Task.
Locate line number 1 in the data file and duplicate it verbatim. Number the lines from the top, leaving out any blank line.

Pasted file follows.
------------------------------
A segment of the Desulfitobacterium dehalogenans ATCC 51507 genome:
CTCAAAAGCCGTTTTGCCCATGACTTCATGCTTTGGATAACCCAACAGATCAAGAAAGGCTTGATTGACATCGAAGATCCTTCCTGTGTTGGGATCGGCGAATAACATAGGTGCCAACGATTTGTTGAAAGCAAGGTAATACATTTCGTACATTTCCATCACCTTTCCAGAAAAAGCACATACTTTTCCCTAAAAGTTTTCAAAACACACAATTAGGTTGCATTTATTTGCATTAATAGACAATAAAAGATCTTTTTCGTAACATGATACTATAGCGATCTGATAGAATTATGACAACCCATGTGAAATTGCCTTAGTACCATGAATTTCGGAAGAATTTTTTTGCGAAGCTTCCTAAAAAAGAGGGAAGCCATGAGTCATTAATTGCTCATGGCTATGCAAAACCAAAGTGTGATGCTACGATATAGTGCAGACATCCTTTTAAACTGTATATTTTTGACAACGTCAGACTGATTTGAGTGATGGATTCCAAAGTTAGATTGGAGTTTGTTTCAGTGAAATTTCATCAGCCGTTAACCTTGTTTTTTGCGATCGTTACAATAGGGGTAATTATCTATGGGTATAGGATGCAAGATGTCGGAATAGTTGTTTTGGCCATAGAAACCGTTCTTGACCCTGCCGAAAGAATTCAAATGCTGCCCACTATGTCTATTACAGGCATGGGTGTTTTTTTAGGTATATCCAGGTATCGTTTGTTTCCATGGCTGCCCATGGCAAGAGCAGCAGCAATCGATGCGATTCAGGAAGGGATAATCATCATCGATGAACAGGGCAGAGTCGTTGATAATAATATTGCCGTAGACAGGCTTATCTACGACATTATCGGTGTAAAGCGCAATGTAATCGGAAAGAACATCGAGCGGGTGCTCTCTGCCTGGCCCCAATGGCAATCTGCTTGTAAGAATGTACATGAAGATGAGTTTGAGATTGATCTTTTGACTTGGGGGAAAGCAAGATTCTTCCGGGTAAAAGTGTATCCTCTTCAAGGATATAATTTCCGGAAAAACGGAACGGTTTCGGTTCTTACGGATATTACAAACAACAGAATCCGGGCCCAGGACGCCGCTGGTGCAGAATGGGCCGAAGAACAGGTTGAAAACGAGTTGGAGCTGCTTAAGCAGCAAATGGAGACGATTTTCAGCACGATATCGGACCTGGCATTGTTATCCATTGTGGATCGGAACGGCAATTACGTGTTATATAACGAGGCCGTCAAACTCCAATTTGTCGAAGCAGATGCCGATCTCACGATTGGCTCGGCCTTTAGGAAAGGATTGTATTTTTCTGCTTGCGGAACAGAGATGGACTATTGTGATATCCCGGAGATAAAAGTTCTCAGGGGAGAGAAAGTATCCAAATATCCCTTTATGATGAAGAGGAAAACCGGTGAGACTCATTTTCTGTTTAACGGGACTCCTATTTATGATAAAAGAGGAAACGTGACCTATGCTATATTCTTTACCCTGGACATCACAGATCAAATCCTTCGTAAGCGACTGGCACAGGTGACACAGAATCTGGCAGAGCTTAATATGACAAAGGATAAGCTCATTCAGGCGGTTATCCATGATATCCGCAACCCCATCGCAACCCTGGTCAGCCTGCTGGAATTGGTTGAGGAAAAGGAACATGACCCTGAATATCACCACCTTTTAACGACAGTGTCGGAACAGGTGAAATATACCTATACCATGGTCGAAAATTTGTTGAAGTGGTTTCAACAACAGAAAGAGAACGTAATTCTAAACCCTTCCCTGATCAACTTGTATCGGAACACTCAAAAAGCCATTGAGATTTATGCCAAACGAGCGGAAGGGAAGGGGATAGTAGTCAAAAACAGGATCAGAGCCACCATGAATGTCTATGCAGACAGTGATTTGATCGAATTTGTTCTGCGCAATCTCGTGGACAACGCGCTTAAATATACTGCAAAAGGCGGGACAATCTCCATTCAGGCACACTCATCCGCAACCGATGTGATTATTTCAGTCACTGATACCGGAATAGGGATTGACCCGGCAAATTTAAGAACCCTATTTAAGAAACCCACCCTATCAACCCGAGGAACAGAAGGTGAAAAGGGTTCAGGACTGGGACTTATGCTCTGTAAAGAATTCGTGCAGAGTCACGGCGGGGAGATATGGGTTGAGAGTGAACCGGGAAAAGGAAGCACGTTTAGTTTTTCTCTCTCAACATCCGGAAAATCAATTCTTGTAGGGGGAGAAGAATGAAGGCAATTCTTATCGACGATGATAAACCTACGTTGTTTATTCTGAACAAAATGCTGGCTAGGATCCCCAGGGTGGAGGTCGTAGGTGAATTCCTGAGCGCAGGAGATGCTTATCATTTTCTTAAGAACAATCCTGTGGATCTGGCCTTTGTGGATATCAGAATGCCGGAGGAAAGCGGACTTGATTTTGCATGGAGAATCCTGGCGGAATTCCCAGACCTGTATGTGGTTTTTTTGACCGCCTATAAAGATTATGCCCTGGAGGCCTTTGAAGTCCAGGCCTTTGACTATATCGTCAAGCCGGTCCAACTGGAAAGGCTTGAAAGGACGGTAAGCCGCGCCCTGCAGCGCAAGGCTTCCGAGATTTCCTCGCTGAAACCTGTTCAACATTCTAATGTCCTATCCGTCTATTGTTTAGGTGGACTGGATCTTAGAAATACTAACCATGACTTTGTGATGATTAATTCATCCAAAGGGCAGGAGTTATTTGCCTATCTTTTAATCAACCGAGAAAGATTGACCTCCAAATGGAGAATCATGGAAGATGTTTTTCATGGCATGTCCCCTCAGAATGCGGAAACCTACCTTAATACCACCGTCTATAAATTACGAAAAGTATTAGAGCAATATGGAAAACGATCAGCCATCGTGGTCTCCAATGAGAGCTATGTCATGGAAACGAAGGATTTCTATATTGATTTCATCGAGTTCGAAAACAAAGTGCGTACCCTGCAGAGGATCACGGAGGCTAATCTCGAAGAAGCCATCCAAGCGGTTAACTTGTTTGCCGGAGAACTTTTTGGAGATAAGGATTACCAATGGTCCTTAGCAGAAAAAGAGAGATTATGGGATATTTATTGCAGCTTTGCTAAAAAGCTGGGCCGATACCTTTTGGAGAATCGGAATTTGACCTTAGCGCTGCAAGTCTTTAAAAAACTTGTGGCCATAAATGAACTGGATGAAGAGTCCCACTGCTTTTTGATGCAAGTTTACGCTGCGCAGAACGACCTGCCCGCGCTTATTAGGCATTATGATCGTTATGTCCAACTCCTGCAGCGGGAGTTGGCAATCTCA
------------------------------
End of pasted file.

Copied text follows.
A segment of the Desulfitobacterium dehalogenans ATCC 51507 genome: